To use a condenser mic with phantom power, you will need a condenser microphone, XLR cable, power source and, if you are recording via a laptop or any other recording device, you will also need an XLR cable with a 3.5 mm jack. When buying a XLR cable, make sure it is male to female.
Some stores may sell you microphone cables that have a TRS plug at one end – you may be able to plug them in but they would not work. You can reach the mic preamp through the XLR input only. The power source can be basic with input and output. You have to make sure though that it is 48V+ and XLR.
All you have to do is connect one end of the XLR cable to the microphone and the other to the power source. Take the other XLR cable and connect one of its ends to output on the power source and plug it into your computer or whatever recording device you have. Turn on your power source and you can start recording.
Make sure that your mic is connected properly if you are turning on the phantom power. If you have decided to plug in your mic after turning on the phantom power, it may hurt your microphone. Also, don’t put anything between your mic and the mic input.
Any device used between them will block the phantom power and affect the sound quality. It would be best if you do not out the mic inputs on a patchbay. Always connect your mic directly to the XLR mic input.
Just follow this YouTube video below if you need any more information.
How to Use a Condenser Mic without Phantom Power?
Condenser mics are great but they do not work on their own – they need energy. The back metal plate, diaphragm, and capacitator are the three most important parts of a condenser mic and all of these are located inside the mic capsule.
When you start recording with the mic, the diaphragm finds a change in the air pressure and sends the wave to the back plate. The backplate sends it back to the diaphragm. The problem is that this electrical signal is not powerful enough and, if you want to be loud on the mic, then you need an outside amp. They require an outside source of power; if it is not phantom power, then it should be some other source.
One way to use a condenser mic without phantom power is through a vacuum tube. This method is old but it works. These tubes can amplify the power signal emitted by the mic capsule. It is not as famous as phantom power, but it is a power-efficient method since the vacuum tube has its own power supply. Through this less expensive method, you can create a warm and pure sound.
The other option is to power the mic through electret. Electret is a dielectric unit that connects either to the backplate or to the diaphragm. The electrets have a permanently embedded electric charge so you won’t need a high voltage for the capacitator. Electret supplies a constant power flow that runs on batteries. This method is used when the mic is connected to phones, laptops, or other such devices.
Can Phantom Power Damage the Condenser Mic?
Many wonders if keeping the phantom power on will damage their condenser microphone? No, phantom power doesn’t hurt your condenser mic. To know why not, you have to understand how it works. Phantom power is often 48V DC at a very low current.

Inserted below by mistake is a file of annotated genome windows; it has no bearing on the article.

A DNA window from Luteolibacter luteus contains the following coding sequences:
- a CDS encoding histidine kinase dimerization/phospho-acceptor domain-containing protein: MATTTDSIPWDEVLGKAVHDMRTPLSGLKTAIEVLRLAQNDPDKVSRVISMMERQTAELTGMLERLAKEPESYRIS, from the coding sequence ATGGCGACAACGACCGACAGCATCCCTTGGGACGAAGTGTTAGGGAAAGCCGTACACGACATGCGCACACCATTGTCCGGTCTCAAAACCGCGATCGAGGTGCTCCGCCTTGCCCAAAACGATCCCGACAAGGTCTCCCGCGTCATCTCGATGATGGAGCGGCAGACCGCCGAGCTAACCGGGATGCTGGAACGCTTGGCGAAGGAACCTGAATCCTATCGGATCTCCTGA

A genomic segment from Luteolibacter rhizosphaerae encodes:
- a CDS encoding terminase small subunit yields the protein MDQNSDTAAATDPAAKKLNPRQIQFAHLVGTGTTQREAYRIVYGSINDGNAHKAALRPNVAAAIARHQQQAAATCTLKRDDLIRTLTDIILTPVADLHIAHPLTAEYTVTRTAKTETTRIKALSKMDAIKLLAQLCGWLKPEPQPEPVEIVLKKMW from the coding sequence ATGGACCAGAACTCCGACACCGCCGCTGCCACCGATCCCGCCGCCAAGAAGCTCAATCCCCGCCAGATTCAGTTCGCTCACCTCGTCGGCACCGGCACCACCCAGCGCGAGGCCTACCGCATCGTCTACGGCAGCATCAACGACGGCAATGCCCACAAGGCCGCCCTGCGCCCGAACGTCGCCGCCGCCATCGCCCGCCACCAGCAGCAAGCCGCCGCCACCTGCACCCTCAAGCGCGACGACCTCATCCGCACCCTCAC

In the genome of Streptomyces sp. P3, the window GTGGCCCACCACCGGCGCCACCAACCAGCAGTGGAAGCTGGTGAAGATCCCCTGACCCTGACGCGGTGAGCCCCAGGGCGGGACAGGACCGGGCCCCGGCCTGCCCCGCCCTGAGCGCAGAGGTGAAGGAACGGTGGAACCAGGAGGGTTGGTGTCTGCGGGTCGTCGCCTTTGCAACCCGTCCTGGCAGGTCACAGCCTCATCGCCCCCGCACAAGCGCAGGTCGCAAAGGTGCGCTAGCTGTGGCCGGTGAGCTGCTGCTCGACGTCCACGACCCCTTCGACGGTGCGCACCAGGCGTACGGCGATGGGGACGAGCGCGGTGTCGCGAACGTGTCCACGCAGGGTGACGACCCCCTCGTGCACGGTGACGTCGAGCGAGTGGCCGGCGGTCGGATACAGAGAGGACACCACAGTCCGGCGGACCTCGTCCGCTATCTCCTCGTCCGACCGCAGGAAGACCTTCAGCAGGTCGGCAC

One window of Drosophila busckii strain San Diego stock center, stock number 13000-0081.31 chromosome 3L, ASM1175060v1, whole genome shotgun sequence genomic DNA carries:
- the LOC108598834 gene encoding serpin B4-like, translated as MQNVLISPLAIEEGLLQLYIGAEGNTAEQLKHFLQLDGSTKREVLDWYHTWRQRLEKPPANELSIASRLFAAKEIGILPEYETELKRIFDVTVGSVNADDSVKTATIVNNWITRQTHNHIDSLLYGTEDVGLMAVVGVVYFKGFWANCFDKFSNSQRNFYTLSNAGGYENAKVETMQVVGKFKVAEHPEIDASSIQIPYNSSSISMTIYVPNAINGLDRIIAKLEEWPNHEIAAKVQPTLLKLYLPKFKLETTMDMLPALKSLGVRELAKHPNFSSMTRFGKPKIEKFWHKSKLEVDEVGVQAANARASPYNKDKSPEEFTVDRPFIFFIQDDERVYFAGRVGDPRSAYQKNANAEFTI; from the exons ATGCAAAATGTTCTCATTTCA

Technically, there are two phantom powers running through your mic as the resistors divide the power and send it to two destinations (Pin1 and Pin2). The difference between Pin2 and Pin3 is zero volts.
The dynamic coil in the microphone side is connected between Pin2 and Pin3 where there is no voltage difference. Hence, the coil won’t even know that the phantom power is being applied to it. The ground (Pin1) is connected to the body of the mic and has nothing to do with the coil, so it will not be affected by the 48V current.
Phantom power might damage mics that don’t need it, like ribbon mics, dynamic mics, and tube mics. It will not damage your condenser mic unless you have a bad cable.
The chance of this happening is one in 10 million; even then it can be prevented with the help of transformers. They prevent the dynamic coil from receiving power when the cable is shorted.
How Do You Take Care of a Condenser Microphone?
Condenser microphones are expensive and will be one of your most cherished studio arsenals. To make sure that they last for a while, you have to be careful and take a few measures:
- Use a pop filter when you’re recording vocals; this will prevent the singer’s saliva from landing on the mic.
- Store it in a plastic bag when it’s not in use. The plastic will prevent airborne dust and other particles from sitting on the mic.
- The person should stand about 6 inches away from the mic while recording; this will prevent plosives from buffeting the mic.
- Use and keep the original clip and shock-mount in a good condition. Your mic might fall and suffer damage if you don’t use the clip.
- Use a good quality supportive stand that has the least chances of toppling over. Don’t risk your expensive condenser mic with a cheap tripod stand.
- Treat your mics with care. Don’t toss them in the locker when you are done with them.
Condenser mics are great and desired by many studio vocalists and recorders. They don’t work on their own though – they need phantom power.
We hope that our article has helped you understand how to power a condenser microphone, specifically by using phantom power. Make sure to keep all our tips in mind before you decide to go for a condenser microphone.